Both books I'm reviewing today take place during World War II, but each story has a different aspect. However, they are both harrowing reads and likely to leave an imprint on your heart and mind.
Both synopses courtesy of Amazon.
Shadows Over Paradise by Isabel Wolff
(UK title: Ghostwritten)
Sometimes the only way forward is through the past.
Jenni Clark is a ghostwriter. She loves to immerse herself in other people’s stories—a respite from her own life, and from a relationship that appears to be nearing its end. Jenni’s latest assignment takes her to a coastal hamlet in England, where she’s agreed to pen the memoir of an elderly farm owner named Klara. Jenni assumes the project will be easy: a quiet, ordinary tale of a life well lived.
But Klara’s story is far from quiet. She recounts the tale of a family torn apart by World War II, and of disgraceful acts committed against a community in the Japanese prison camps on the Pacific island paradise of Java. As harrowing details emerge and stunning truths come to light, Jenni is compelled to confront a secret she’s spent a lifetime burying.
I've read two of Isabel Wolff's novels prior to this one, so when I heard this was being released, I was more than eager to obtain a copy. While her previous stories have prepared me for her use of sadness and heartbreak to weave a beautiful tale, Shadows Over Paradise was on the dark and intense side and not always easy to read as a mother. Still, it reminded me of The Storyteller by Jodi Picoult and gave me a new perspective on the war, as I learned that Jewish people weren't the only ones in concentration camps. (This is also aside from the other minorities who were also put in camps or poorly treated due to their differences, such as those with disabilities.) I didn't know there were camps in Java and that people were treated similarly to those in concentration camps. The horrors they went through were unimaginable, but I could tell that Isabel did a lot of research to bring this story to life. Both Jenni and Klara were very likable and you could tell that they had a lot of stored up memories that were hurting them even in the present. Throughout the story, there were many interesting surprises and twists. However, Isabel tended to put in a lot of foreshadowing statements, which I didn't feel were necessary. Overall, Shadows Over Paradise was well written and compelling. Isabel was very sensitive with her material while also making everything easy for the reader to visualize. I definitely want to read some of her earlier novels, as she's won me over once again.
The Nightingale by Kristin Hannah
In love we find out who we want to be.
In war we find out who we are.
In the quiet village of Carriveau, Vianne Mauriac says goodbye to her husband, Antoine, as he heads for the Front. She doesn’t believe that the Nazis will invade France...but invade they do, in droves of marching soldiers, in caravans of trucks and tanks, in planes that fill the skies and drop bombs upon the innocent. When a German captain requisitions Vianne’s home, she and her daughter must live with the enemy or lose everything. Without food or money or hope, as danger escalates all around them, she is forced to make one impossible choice after another to keep her family alive.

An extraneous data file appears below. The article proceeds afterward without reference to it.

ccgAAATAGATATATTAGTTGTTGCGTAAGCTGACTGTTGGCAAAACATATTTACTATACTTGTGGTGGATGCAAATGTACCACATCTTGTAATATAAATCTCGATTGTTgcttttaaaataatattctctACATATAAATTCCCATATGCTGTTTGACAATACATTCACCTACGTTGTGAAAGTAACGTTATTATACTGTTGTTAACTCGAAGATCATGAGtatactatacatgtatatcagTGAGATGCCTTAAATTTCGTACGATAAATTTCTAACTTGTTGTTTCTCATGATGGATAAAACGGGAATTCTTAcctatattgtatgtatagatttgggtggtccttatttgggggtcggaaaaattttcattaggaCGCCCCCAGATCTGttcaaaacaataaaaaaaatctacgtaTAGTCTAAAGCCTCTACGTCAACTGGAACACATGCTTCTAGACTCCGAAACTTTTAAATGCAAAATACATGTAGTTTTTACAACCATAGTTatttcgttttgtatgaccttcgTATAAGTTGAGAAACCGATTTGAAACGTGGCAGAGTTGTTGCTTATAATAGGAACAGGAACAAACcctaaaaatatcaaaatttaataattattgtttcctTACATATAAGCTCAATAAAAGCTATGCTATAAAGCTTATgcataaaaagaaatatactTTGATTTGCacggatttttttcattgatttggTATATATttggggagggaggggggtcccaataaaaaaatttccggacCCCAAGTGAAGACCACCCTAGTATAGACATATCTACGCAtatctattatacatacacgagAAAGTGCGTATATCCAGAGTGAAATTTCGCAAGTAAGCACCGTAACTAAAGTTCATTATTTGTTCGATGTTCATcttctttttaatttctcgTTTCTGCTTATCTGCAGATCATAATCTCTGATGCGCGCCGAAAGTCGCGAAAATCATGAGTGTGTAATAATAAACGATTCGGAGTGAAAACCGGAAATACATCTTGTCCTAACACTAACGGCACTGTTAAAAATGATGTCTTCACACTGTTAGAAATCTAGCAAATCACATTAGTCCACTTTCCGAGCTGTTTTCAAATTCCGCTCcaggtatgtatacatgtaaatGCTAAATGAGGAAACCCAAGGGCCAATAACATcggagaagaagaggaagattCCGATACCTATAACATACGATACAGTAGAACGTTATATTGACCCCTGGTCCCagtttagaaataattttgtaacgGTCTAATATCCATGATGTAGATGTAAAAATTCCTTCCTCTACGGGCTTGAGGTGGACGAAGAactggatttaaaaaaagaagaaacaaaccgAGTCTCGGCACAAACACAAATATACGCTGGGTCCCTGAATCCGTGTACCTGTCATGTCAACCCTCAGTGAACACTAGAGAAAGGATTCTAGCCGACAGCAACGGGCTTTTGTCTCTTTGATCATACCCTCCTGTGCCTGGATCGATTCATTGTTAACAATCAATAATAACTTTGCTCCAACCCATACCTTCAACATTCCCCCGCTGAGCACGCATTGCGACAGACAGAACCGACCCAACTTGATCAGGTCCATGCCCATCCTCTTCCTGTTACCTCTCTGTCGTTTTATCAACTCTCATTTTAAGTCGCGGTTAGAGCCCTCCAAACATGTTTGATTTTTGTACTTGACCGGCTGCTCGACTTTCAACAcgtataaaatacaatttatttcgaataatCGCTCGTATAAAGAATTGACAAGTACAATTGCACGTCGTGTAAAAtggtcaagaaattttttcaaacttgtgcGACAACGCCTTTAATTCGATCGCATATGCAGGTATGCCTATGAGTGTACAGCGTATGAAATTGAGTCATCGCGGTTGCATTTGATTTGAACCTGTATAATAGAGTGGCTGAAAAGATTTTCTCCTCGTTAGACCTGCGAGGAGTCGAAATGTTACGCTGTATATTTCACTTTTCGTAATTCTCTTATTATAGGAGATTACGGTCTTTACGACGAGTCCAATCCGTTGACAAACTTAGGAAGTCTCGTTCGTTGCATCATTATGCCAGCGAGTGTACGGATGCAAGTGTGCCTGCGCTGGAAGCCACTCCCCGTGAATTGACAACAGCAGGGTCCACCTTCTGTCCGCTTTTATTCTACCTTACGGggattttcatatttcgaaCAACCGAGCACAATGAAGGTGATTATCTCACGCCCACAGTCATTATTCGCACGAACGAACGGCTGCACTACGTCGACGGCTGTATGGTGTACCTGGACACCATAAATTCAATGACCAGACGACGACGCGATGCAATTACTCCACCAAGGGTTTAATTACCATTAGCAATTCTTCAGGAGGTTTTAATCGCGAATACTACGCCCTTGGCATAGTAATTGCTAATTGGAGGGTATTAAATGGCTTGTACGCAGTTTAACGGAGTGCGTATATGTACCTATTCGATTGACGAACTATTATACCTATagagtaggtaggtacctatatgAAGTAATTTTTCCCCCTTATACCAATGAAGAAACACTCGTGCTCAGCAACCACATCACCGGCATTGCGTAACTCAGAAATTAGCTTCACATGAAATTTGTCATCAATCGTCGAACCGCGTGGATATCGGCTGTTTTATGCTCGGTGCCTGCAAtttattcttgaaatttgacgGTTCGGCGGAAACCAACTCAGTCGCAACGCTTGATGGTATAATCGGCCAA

Vianne’s sister, Isabelle, is a rebellious eighteen-year-old girl, searching for purpose with all the reckless passion of youth. While thousands of Parisians march into the unknown terrors of war, she meets Gäetan, a partisan who believes the French can fight the Nazis from within France, and she falls in love as only the young can...completely. But when he betrays her, Isabelle joins the Resistance and never looks back, risking her life time and again to save others.
The Nightingale tells the stories of two sisters, separated by years and experience, by ideals, passion and circumstance, each embarking on her own dangerous path toward survival, love, and freedom in German-occupied, war-torn France.
Kristin Hannah's latest novel was well worth the almost-two-year wait since her previous book was released. This time, she tells a war story that seems similar to Winter Garden at first, but then goes in a completely different direction. I had read some of the stories about World War II and the Holocaust happening in France, such as Sarah's Key and The Sweetness of Forgetting. However, this one comes from an outsider's perspective of the Holocaust and also shows the war's impact on all citizens of France. Kristin really has put forth a labor of love through both research and a natural talent for storytelling. I do need to warn you that there is a lot of graphic imagery in this novel that may be unsettling to a more sensitive reader. It is also very sad at times, although uplifting in the long run. I'm not a history buff and politics tend to go over my head, so some parts of the story felt confusing to me. That happens when I read books about war though, and someone else might understand the same things I had difficulty with. Overall, it was an incredibly told and compelling novel that I've been recommending ever since I finished reading. While Kristin doesn't cast her novels in her head, I had two very distinct visualizations for who should play the leading ladies in a movie version (which would be as amazing as the book, I'm sure).
Vianne: Evelyne Brochu (If you've seen Orphan Black, you'll know exactly why I chose her)
Isabelle: Mackenzie Mauzy (I had her in mind even before I saw Into the Woods)
I also was picturing Gaby Hoffman as Vianne's best friend, Rachel.
Thanks to Isabel Wolff and St. Martin's Press (respectively) for the books in exchange for an honest review.
More by Isabel Wolff:
More by Kristin Hannah: